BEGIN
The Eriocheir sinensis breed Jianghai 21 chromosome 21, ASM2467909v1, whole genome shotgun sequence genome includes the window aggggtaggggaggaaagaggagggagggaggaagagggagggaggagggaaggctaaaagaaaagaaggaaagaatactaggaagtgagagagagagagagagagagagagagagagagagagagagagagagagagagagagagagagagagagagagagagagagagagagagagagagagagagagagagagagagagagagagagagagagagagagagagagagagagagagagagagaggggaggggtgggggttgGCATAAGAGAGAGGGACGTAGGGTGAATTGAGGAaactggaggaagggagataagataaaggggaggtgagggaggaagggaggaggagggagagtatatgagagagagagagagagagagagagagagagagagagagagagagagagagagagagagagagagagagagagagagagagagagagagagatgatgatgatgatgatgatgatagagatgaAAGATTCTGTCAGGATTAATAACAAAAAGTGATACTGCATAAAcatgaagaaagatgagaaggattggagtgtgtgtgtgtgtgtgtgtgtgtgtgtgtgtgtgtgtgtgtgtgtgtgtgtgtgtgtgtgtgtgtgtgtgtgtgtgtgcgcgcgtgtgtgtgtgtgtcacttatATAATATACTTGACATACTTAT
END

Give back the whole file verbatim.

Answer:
The Eriocheir sinensis breed Jianghai 21 chromosome 21, ASM2467909v1, whole genome shotgun sequence genome includes the window aggggtaggggaggaaagaggagggagggaggaagagggagggaggagggaaggctaaaagaaaagaaggaaagaatactaggaagtgagagagagagagagagagagagagagagagagagagagagagagagagagagagagagagagagagagagagagagagagagagagagagagagagagagagagagagagagagagagagagagagagagagagagagagagagagagagagagagaggggaggggtgggggttgGCATAAGAGAGAGGGACGTAGGGTGAATTGAGGAaactggaggaagggagataagataaaggggaggtgagggaggaagggaggaggagggagagtatatgagagagagagagagagagagagagagagagagagagagagagagagagagagagagagagagagagagagagagagagagagagagagagatgatgatgatgatgatgatgatagagatgaAAGATTCTGTCAGGATTAATAACAAAAAGTGATACTGCATAAAcatgaagaaagatgagaaggattggagtgtgtgtgtgtgtgtgtgtgtgtgtgtgtgtgtgtgtgtgtgtgtgtgtgtgtgtgtgtgtgtgtgtgtgtgtgtgtgcgcgcgtgtgtgtgtgtgtcacttatATAATATACTTGACATACTTAT